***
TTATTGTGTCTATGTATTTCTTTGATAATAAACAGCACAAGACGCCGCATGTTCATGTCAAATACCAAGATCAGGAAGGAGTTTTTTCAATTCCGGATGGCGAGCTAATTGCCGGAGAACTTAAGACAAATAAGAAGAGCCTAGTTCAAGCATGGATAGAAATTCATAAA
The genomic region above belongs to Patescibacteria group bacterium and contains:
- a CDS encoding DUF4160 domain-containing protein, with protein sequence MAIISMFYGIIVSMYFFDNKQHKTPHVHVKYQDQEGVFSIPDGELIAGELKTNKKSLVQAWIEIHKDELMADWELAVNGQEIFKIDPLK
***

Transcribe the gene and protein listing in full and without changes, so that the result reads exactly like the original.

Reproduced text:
TTATTGTGTCTATGTATTTCTTTGATAATAAACAGCACAAGACGCCGCATGTTCATGTCAAATACCAAGATCAGGAAGGAGTTTTTTCAATTCCGGATGGCGAGCTAATTGCCGGAGAACTTAAGACAAATAAGAAGAGCCTAGTTCAAGCATGGATAGAAATTCATAAA
The genomic region above belongs to Patescibacteria group bacterium and contains:
- a CDS encoding DUF4160 domain-containing protein, with protein sequence MAIISMFYGIIVSMYFFDNKQHKTPHVHVKYQDQEGVFSIPDGELIAGELKTNKKSLVQAWIEIHKDELMADWELAVNGQEIFKIDPLK